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New Religious Order: The Druid-Priests of Yavannahby John Polacek
This small religious order resides in a small but thick deeply-wooded forest south of the Alfheim town of Shieldtree just a few miles away from the Alfheim border. These descendants of the Nithian Traldar settled there many centuries ago (circa 800 BC), following their religious leader Yavannah on what has come to be known as the Great Pilgrimage. A devout pacifist, Yavannah sought refuge from the gnollish invasions and Hutaakan domination. Seeking to live a quiet life, he embarked on a spiritual journey, leading a number of Traldar north to the unsettled area which has come to be the Republic of Darokin. Said to have been guided by a higher power, Yavannah and his followers persevered through a very long and difficult journey. Often forced to defend themselves against roaming bands of orcs and other hostile humanoids spread throughout the region, Yavannah and his faithful called upon the forces of nature to defend themselves.
The Great Pilgrimage ended when Yavannah led his group into a thickly wooded forest and came upon a beautiful grove inhabited by a Treant named Et'teriyas. Though initially distrustful of the humans, the Treant came to admire Yavannah's bravery and devotion to peace and the sanctity of nature. The humans were allowed to settle in the forest and became close allies of the Treant and others of his kind spread throughout the forest. The druid-priests of Yavannah also formed ties with the elves and were even allowed to participate in the elven ceremonies of weather-change, and are among the only humans who are able to experience the good magic point of Dreamland, which is a mere thirty-some miles from their forest home. In addition, the druid-priests were often called to aid the elves against the twisted magic of Dragontree, and Yavannah himself is said to have put to rest many of the undead who were threatening to overrun the forest.
Throughout his life, Yavannah drew great strength from the forces of nature and his lifespan was far longer than that of normal men. Towards the end of his life, Yavannah embarked on one last final pilgrimage to an unknown destination. It is said that he sought to unlock the ultimate secrets of nature, and that he journeyed to the Elemental Plane of Earth itself where he became an immortal of the Sphere of Matter.
This faith is little-known to those outside of Alfheim, as it is not widely practised in the realm. The tale of Yavannah is not one of a great epic battle or glorious quest for fame, but rather a spiritual journey that resulted in becoming at peace with nature and achieving a higher state of consciousness through understanding the order of life. It is a quiet religion that prefers the isolation of forest and has little need for interaction with modern civilisation. Allied with the powerful treants, their groves are rarely threatened by outsiders. Occasionally, a druid-priest will journey forth from the forest on a holy mission or perhaps just to spread the word of Yavannah.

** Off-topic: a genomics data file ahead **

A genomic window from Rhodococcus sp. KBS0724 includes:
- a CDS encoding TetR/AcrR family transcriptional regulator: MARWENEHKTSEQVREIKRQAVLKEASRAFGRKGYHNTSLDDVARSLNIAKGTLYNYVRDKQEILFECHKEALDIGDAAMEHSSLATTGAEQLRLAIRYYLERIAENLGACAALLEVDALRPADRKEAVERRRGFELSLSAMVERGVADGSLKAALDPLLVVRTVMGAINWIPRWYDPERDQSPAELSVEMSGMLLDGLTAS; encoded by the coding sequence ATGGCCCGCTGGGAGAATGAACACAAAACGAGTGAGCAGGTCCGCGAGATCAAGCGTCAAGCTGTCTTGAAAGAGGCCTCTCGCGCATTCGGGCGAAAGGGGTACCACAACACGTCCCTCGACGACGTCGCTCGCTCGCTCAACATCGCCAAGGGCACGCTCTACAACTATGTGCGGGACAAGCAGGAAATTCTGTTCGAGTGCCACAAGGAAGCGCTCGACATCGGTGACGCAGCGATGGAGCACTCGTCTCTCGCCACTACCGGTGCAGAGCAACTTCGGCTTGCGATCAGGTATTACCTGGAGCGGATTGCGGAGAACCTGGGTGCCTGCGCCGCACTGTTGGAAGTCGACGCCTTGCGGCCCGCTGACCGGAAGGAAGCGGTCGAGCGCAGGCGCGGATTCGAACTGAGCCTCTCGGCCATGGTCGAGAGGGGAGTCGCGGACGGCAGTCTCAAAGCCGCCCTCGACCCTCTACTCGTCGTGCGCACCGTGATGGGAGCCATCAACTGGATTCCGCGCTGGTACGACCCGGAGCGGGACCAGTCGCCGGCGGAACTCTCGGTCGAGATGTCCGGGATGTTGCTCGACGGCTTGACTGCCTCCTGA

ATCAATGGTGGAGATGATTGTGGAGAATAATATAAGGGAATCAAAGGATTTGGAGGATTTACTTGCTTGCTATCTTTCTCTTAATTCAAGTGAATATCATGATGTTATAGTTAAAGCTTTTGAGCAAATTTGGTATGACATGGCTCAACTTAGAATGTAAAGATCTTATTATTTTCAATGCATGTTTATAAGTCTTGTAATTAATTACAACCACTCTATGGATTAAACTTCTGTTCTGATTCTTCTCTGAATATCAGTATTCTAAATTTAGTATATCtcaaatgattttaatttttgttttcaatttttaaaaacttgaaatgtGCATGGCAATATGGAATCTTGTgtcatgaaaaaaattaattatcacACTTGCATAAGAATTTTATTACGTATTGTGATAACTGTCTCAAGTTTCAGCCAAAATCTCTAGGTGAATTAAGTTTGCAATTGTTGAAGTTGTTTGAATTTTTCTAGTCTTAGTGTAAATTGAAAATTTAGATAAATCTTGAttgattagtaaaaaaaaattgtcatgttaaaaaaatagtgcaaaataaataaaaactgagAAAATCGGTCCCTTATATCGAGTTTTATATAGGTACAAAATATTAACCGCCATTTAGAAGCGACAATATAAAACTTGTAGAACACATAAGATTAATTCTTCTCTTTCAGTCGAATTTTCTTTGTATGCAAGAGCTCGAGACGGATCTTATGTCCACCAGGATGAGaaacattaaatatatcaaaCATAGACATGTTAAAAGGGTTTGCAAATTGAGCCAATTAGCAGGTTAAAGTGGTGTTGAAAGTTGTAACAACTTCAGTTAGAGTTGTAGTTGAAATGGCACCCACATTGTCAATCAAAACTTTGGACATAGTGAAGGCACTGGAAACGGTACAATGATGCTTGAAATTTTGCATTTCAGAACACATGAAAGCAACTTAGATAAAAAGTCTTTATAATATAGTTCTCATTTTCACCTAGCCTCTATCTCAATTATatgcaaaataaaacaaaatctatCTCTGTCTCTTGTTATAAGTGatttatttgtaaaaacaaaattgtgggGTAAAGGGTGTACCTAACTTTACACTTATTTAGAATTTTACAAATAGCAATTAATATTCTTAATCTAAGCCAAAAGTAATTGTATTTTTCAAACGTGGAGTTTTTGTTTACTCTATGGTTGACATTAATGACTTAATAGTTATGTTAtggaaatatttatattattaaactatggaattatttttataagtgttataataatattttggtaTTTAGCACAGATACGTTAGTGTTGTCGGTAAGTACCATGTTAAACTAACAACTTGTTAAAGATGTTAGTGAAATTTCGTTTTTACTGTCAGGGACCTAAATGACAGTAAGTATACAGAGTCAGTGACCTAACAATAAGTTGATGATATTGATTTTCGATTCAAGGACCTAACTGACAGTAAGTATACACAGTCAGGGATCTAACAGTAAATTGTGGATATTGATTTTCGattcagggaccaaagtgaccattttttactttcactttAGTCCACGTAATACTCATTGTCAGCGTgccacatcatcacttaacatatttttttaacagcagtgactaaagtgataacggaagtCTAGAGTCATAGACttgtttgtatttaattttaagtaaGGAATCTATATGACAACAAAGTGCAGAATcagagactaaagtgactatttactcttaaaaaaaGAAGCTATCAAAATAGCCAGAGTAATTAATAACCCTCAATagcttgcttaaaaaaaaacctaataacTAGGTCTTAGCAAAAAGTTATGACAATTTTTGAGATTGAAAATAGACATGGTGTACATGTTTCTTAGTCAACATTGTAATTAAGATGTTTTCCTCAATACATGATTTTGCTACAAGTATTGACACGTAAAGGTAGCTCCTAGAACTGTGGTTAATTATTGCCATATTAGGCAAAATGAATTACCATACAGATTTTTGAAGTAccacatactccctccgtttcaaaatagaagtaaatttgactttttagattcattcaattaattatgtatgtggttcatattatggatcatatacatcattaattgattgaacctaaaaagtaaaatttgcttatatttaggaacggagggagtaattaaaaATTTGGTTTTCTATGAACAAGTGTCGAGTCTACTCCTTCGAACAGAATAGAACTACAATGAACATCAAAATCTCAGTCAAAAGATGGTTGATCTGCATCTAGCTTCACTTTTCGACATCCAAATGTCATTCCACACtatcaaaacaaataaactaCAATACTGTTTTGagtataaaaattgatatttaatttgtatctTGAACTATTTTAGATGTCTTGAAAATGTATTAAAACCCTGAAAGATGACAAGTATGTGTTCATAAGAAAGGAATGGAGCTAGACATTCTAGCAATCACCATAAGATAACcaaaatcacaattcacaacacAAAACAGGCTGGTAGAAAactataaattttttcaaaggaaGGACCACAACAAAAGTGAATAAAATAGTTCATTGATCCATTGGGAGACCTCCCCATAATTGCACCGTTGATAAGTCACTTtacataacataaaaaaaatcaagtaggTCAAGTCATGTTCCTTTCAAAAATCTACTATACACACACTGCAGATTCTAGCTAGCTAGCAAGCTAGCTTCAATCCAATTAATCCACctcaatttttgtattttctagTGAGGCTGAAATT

It is not generally known that this small sect is one of the few traces of the Nithian empire left on Mystara. In fact, even in their own history, little is mentioned of the times before the Great Pilgrimage. History is remembered in verbal tradition and there is a passing mention of the Hutaakans, who are referred to as the "ancient invaders" and Traldar, known as "war-like ancestors" in their tales. The times of the Traldaran dark ages and the gnollish invasion of Traldar are the catalyst for Yavannah's Great Pilgrimage, but the primary emphasis of the druid-priests' history is placed on the pilgrimage itself and the subsequent meeting of Yavannah and Et'teriyas.
Those who have heard of the druidic priests of Yavannah know that above all, these priests believe in the sanctity of life, and are pacifists by nature. Though these clerics are not especially formidable in battle, they draw great strength from their convictions and from their devotion to Yavannah. Though sometimes naïve in the face of the outside world away from their quiet groves, are among wisest in the land and can be formidable when faced with a challenge due to their abilities to draw on the power of the earth. Nature is a druid-priests greatest ally, and though they are not confrontational, when given no choice but to fight, an elder cleric of this faith can be a dangerous opponent, indeed.
Obviously, at the very least, clerics of this faith have a large emphasis on nature-related spells. Under AD&D rules, they may even be played as druids. However, the concept behind the creation of the druid-priest is that it is a hybrid class. While still having the devotion to nature that druids have, followers of Yavannah are of lawful alignment, actively supporting the cause of good, though preferably through peaceful means. This contradicts the AD&D character class of druids who are universally true neutral. Yavannah's alignment was lawful-good (or lawful under OD&D rules) and therefore falls outside the norm of the druid character class.
Instead of being strictly druidic, priests of Yavannah are simply clerics who worship nature. They have the same granted powers of druids and follow the same level advancement rules, but their overall philosophy is not one of neutrality, but of pacifism and opposition to the forces of chaos and entropy. As such, unlike druids, druid-priests are able to turn undead.